Written by Jill Nossa: firstname.lastname@example.org Friday, 25 May 2012 00:00
Sharper is one of five finalists in the On-Air Talent, Non-Sports category for her work on GCTV Friday Morning News.
Before signing up for the TV studio class, Sharper says she had never considered media arts as a career. In fact, she says she only signed up for it because she heard the class was fun, anticipated that it would be an easy, non-academic course, and wanted to have a class with one of her best friends.
“I really thought I would follow my mother’s footsteps and become a nurse or something in the medical field,” she says. However, her time spent on projects, combined with the accolades she has received for her talent, has made her change her mind.
Students in the course get to explore all aspects of television production, from being behind the camera, setting the lighting, editing, writing and doing on-camera interviews and segments.
Sharper says she particularly likes the interviewing aspect.
The video she is up for the award for is for her segment on the school’s student-run Internet radio station. Classmate Omar Sousa answers her questions about his radio show, and TV studio teacher Chris Barry explains certain aspects of the station.
“I didn’t really think it was going to win because it’s up against so many different people, but for me to make it this far is really exciting.”
On May 30, Sharper will get to host MSG Varsity’s Student News show.
“That’s going to be a brand new experience for me, I’m really excited for that and happy that they chose me to do so,” she says. “I thought that to do big things like this you’d have to be in college; for this to happen so quick is very cool.”
When asked why she thinks she was chosen she says, “I guess they see something in me; I’ve been told that I’m relatable and comfortable in front of the camera, which is a shocker for me. I’m not exactly camera shy but I usually get nervous when the spotlight’s on me.”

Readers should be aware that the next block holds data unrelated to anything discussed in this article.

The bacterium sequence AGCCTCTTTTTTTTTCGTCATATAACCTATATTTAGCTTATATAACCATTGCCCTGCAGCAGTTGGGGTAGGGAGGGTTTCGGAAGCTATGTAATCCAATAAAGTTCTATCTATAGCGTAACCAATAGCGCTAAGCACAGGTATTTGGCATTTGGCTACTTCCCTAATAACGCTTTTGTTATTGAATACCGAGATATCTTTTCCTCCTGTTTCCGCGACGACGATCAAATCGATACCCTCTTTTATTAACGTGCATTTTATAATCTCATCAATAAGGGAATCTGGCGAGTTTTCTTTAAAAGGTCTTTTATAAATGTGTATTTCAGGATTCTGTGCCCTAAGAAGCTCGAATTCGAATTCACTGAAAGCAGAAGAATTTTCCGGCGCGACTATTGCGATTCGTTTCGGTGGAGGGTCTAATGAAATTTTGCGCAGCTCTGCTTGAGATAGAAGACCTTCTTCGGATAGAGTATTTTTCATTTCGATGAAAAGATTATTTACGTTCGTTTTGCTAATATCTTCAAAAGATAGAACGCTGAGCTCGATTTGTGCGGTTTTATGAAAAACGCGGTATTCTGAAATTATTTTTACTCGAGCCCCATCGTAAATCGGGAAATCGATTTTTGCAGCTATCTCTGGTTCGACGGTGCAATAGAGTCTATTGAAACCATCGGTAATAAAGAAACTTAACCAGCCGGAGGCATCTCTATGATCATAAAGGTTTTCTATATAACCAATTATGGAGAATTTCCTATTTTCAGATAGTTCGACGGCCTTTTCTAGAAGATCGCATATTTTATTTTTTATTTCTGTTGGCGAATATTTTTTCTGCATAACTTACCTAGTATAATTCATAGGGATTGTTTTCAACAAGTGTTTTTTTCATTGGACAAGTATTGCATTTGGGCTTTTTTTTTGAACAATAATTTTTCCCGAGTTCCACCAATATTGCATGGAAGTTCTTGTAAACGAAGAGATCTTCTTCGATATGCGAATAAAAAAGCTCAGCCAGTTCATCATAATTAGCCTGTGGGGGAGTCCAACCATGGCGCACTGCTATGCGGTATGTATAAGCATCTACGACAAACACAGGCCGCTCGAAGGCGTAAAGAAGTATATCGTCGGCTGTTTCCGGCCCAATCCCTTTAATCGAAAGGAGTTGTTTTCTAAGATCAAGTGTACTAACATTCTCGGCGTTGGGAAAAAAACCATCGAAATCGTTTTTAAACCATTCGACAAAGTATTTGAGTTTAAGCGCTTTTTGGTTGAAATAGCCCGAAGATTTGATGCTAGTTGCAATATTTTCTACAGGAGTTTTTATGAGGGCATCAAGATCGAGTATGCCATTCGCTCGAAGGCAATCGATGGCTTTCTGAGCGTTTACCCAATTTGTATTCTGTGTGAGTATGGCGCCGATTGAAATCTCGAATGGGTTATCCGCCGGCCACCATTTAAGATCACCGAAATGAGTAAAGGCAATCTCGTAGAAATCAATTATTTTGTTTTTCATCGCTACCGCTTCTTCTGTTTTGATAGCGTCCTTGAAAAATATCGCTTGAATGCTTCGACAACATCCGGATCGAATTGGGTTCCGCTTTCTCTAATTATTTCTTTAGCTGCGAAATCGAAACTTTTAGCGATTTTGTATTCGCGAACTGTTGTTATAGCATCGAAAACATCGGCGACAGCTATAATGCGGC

Aside from spending one period in the TV studio class every day, Sharper says she spends the majority of the day in the TV studio, logging hours after school to work on her projects. The most recent project she worked on was about the school budget, where she interviewed the superintendent, administrators and a school board member about the budget, the tax cap law and the potential impact on schools in the district if the budget had not passed. The video was displayed on the district’s site until the vote, and can still be viewed on MSG Varsity’s website.
Barry says, “I love when a kid comes out of nowhere. She came up here, we put a microphone on her, turned it on, and she was a natural. I appreciate the credit she gives me as a teacher, but there’s something inside of her that comes right out that I didn’t teach her, she just has it.”
This is the third year MSG Varsity and the New York Chapter of the National Academy of Television Arts and Sciences (NY NATAS) have awarded students in the tri-state area for producing exceptional television content. This year, MSG Varsity received more than 2,100 entries from high schools across Long Island/New York City, New Jersey and Westchester/Hudson Valley/Connecticut and selected regional finalists in 10 categories representing various aspects of media production and narrowed them down to the top qualifiers in 10 categories.
The winner in each of the 10 categories will be awarded a $5,000 grant for the school, and each honorable mention will receive a $1,000 school grant. The entries are judged by a panel of television production and broadcasting industry professionals from MSG Varsity and NY NATAS.
The 10 winners will be announced on MSG Varsity’s V-Awards special airing on May 31 at noon and 7:30 p.m. on MSG Varsity, Cablevision’s Optimum TV channel 14.